A new study found that at the same body size, male noses are 10% larger than female noses, on average. The reason being that men have more lean muscle mass than women, which requires more oxygen for building and maintenance. Bigger noses can take in more oxygen.
Researchers previously suggested that nose size is influenced by body mass, an indication of different oxygen demands required for tissue maintenance. This is first long-term study to look at how nose size varies between men and women in relation to body size, and to determine when those physical differences begin to appear.
The study, recently published in published in the Journal of Physical Anthropology, observed the facial changes of 38 individuals (20 males and 18 females) of European descent from age three to their mid-twenties. Male noses grow disproportionately larger than female noses around age 11, even if body size was the same. (The researchers used sitting height and trunk-frame size — calculated as the product of sitting height and pelvic bone width — as their two measures of body size).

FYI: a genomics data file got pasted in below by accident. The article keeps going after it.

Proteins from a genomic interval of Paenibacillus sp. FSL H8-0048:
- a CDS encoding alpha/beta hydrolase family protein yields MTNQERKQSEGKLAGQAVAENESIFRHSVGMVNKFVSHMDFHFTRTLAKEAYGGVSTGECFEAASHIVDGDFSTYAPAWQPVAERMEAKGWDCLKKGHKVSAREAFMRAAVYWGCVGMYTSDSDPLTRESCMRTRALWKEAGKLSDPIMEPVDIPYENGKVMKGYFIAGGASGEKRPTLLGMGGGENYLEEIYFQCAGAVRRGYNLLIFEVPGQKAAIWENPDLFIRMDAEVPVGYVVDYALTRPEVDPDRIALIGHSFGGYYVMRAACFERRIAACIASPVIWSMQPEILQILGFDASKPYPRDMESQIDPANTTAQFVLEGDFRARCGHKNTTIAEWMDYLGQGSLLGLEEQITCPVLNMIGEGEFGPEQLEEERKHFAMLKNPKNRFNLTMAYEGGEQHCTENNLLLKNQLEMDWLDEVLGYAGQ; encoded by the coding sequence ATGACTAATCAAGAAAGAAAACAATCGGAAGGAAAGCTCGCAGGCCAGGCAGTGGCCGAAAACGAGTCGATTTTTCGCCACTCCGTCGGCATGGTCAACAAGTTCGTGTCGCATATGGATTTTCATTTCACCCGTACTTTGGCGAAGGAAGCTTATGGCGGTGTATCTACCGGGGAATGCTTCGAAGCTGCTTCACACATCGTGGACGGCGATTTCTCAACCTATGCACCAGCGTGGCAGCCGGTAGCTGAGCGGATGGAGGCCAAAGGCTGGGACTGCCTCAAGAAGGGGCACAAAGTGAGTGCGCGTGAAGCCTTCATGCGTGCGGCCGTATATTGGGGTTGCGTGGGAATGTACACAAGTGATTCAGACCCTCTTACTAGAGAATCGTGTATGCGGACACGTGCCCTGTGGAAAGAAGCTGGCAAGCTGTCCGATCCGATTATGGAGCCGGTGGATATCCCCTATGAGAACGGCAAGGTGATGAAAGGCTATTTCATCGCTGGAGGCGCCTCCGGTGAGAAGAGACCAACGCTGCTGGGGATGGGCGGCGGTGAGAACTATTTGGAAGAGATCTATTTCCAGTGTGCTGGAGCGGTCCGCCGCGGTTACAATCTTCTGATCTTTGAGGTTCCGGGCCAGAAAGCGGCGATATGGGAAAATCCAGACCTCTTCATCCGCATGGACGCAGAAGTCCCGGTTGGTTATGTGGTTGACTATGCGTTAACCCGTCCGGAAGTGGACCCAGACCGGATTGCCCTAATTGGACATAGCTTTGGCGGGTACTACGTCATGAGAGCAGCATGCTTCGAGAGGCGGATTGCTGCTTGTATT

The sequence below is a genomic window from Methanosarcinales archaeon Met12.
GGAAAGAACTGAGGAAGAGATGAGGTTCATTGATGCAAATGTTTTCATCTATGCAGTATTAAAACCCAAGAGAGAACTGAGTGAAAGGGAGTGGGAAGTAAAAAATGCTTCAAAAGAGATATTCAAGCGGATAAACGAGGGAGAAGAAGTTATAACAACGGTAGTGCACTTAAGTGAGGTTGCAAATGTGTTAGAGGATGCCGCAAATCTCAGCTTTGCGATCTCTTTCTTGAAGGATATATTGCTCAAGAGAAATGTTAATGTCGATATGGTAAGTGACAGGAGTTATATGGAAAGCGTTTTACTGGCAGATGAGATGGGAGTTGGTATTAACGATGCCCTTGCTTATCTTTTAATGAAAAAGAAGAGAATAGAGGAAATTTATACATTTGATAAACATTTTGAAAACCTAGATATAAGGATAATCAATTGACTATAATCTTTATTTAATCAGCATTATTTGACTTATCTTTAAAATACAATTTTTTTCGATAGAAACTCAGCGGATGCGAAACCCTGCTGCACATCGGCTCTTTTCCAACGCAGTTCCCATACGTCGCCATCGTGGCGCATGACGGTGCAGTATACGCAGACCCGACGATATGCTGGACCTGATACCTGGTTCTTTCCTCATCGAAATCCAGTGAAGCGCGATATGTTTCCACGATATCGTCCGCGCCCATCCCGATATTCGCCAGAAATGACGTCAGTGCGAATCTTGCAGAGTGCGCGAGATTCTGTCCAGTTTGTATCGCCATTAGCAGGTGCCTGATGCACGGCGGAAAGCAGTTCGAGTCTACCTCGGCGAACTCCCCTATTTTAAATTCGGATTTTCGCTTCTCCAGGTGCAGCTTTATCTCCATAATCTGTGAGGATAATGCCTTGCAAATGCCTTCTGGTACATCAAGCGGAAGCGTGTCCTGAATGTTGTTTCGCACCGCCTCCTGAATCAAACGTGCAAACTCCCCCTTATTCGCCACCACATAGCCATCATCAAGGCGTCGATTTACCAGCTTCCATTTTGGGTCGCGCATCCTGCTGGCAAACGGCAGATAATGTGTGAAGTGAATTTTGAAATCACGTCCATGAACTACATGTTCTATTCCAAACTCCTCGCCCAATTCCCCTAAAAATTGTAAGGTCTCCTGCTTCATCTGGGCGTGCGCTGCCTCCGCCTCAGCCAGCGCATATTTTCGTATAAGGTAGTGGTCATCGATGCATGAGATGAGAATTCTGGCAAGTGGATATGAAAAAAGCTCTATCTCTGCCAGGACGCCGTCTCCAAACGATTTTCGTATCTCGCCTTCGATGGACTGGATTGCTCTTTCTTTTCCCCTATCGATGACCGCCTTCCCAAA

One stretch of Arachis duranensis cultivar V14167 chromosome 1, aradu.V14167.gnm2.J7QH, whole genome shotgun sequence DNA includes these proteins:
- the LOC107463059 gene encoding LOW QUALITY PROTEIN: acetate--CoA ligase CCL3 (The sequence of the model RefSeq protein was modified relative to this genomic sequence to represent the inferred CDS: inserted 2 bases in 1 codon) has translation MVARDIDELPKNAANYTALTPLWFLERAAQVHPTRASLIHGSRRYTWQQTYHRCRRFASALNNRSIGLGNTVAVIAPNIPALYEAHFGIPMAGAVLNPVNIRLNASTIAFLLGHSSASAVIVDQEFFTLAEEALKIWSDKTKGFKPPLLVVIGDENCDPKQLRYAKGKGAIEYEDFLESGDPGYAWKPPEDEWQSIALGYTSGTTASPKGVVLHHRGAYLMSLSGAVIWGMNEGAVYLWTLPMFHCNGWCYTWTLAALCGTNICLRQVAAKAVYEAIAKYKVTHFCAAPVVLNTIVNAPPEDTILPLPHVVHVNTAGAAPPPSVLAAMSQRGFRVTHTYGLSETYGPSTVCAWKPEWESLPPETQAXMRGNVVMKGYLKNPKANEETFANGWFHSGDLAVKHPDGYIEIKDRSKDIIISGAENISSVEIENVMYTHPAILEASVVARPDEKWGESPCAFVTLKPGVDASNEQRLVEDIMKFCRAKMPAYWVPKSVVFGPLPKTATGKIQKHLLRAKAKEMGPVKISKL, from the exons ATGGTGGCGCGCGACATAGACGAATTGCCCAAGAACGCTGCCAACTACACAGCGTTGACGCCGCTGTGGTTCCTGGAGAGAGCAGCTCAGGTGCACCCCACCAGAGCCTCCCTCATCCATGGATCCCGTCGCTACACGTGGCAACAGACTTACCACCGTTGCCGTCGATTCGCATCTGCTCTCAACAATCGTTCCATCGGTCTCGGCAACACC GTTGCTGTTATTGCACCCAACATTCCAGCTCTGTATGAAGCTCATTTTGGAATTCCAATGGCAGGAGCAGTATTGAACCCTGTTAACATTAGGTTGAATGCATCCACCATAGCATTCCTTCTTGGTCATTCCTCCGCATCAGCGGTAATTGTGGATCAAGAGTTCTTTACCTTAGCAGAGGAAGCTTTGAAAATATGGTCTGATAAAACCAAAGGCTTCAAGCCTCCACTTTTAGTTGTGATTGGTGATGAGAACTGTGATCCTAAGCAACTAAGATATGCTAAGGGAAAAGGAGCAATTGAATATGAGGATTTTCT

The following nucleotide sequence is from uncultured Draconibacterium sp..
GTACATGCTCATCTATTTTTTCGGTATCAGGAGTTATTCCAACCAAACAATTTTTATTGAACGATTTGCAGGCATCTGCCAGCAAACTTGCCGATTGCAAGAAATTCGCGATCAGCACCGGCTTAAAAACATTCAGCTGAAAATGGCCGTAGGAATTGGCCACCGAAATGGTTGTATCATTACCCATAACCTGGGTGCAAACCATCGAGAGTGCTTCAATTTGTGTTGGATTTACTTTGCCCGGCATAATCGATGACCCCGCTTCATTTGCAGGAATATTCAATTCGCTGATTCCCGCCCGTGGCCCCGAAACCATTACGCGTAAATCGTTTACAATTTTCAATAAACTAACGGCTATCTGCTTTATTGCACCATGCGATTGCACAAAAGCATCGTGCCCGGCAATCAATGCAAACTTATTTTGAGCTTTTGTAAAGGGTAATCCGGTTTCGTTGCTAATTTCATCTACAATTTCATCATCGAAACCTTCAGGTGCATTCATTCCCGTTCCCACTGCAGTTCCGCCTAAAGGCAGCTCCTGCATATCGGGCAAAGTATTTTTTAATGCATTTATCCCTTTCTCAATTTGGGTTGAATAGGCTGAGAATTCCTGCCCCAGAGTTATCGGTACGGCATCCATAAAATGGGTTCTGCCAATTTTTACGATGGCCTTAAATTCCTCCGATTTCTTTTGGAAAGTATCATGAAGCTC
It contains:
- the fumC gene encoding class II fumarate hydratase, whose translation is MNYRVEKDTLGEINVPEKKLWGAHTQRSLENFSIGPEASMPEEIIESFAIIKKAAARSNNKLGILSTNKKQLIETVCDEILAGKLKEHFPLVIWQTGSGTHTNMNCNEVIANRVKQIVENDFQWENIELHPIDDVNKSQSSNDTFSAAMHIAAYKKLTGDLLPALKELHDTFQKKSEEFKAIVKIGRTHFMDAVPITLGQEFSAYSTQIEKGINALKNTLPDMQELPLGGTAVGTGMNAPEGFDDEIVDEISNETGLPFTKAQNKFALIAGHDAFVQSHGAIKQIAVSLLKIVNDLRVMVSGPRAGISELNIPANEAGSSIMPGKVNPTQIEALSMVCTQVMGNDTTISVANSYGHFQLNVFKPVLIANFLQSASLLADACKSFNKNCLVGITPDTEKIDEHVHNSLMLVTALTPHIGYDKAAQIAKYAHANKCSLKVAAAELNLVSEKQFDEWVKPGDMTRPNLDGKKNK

The timing of the change makes sense since this is the starting age of puberty, when males begin to grow more oxygen-hungry lean muscle mass, while females grow more body fat mass.
“During this period, approximately 95% of body weight gain in males is due to increased fat-free mass compared to 85% in females,” the study says.
A large nose means more oxygen can be breathed in and transported in the blood to supply these oxygen-hungry muscles, researchers explained in a statement from the University of Iowa.
The new research shows that nose size is tightly linked to the demands of the respiratory system, rather than other features of the facial skeleton.
It also explains why human noses are smaller than those of Neanderthals, who probably needed more oxygen to maintain their higher levels of muscle mass.
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